The author goes into detail about war preparation dealing with gas attacks, air raids and food. He also shows how overwhelmed local government were when they were tasked with setting up shelters, food distribution and firefighting services. It is easy today in 2017 to forget that a village or town may not had any fire fighting equipment in 1938.

The plans that he looks at were often designed in 1917 and barely dusted off. There was always the expectation that the next war would not occur without a decades amount of warning. Instead of 10 years the British had only from Oct 1938 to Sep 1939 to complete the preparations, which were often not even started yet.

Lastly he goes into a great deal of detail of how the British primary plans were always to just "muddle through".  It is uncertain if government agencies just thought war was never going to happen, or if if they thought is was someone else's job to start and finish the projects. That changed with Munich. It was for the best, that plans were given some time to complete before September 1939 and even into the winter of the Phony War. Without that time there would not have been either Chain Home Radar Stations or the Hurricane and Spitfire. Just think of the Battle of Britain with the Hawker Hart and the Gloucester Gladiator.

As for a recommendation, I give this book five stars if you are interested in Sea Lion or inter-war military history. As it covers no battles and ends with the start of the war, it has very little action other than buearacratic and great great what-ifs. Enjoy.

Wednesday, January 25, 2017

Do Not Give Up On The Game

In a recent podcast on the Veteran Wargamer, one of my favorite podcasts, the discussion came up on gamer etiquette. An important subject for both club and convention games.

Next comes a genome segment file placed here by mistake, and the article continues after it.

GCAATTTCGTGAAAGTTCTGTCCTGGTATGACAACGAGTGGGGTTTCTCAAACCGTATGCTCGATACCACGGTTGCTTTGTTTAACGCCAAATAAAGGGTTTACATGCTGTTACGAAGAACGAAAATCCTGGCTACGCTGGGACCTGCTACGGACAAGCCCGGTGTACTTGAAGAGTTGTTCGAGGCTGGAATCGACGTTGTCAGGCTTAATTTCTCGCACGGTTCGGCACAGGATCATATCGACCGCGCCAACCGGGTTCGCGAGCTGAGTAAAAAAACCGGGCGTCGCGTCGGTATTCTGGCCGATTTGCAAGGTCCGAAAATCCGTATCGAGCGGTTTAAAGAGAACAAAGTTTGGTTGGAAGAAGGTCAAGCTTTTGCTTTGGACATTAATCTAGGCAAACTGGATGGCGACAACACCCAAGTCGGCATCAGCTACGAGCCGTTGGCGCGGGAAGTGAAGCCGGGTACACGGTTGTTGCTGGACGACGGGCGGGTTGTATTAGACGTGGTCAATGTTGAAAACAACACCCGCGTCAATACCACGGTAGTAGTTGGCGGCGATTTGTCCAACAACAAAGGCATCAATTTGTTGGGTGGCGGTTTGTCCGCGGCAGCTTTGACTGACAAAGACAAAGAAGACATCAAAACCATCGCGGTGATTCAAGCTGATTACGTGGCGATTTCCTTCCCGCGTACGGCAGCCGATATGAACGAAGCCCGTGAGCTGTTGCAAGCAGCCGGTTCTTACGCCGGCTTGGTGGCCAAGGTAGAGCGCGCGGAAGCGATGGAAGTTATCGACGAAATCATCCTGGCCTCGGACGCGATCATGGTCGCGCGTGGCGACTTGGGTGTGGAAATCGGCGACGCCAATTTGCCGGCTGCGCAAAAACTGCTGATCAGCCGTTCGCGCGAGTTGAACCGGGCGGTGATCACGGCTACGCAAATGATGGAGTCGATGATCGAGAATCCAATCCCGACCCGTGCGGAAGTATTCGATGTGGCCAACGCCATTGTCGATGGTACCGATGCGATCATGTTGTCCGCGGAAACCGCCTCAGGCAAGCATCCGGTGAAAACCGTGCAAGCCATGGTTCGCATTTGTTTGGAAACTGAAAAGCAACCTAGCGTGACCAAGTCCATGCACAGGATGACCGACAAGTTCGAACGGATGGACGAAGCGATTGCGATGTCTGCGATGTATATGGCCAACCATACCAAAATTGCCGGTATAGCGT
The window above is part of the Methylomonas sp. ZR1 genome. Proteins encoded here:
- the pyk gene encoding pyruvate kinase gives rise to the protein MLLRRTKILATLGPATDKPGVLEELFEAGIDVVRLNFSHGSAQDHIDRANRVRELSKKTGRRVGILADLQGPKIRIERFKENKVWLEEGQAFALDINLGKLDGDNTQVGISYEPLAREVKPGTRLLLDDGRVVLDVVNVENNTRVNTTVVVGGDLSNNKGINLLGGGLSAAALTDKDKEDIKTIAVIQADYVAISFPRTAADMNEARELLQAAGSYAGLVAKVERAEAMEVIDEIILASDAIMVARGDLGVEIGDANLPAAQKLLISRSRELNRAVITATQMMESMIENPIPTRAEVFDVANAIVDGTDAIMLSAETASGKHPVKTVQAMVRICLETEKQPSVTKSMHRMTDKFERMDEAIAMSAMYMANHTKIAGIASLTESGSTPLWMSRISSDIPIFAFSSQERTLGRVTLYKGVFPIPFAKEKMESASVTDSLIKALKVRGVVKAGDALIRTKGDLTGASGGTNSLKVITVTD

Now I have taken part in several lost causes over the years, my favorite was portraying General Reynolds at Gettysburg holding up in town waiting on the arrival of the rest of the Army of the Potomac. Festung-Gettysburg. Troops on both sides were brittle after a day of heavy combat but General Meade did not know this and decided to cut his losses and refuse battle, with my troops escaping to the east with the coming of night fall, I so wanted to lay a dope slap on the rest of the Union forces. But the group I was playing with saw no reason to continue the fight. As this happened over 20 years ago I guess it left a mark.

The best example, in a good way, for me was a HMGS game back in 2012 where Mark Kinsey and I were running an IABSM engagement on the Golan just before the IDF counter attack was to get underway. One one side was a single Centurion (and LtC Yossi Amir), a couple of jeeps and a couple of rump platoons of Super Shermans. Not alot. On the Syrian side was 30 T-55s and a company of BTR mounted infantry. The Syrians made short work of the Super Shermans but they and the jeeps delayed and disrupted the Syrians allowing the Centurion with its Ace Tanker to take out the T-55s one at a time. If he saw them, he could kill them.

Now the Syrians were played by a gamer my age, read old, and a young man looking to play a game. Half way in, the more mature gamer threw up his hands and said in no uncertain terms that the game was unwinnable and quit.

Now Mark and I played it through many times both historical and as games, we know our audience. We played the IDF because in many play tests the IDF was down to only a single tank by the end of the game and that we thought would be demoralizing.

Our Hero

So Mark and I did the only thing we could, I became Syrian, and explained how to use realistic bounding tactics to obtain some cover but was eventually able to break the IDF tank the hill position and win the game. Also Mark did concentrate on destroying the tanks I was moving. But the win belonged to the young man with no name.

In the last hour of the game we had a nice crowd, including the boys father, and others cheering him on. It was my best convention experience. Only wish I could of shared that with the man who dropped out.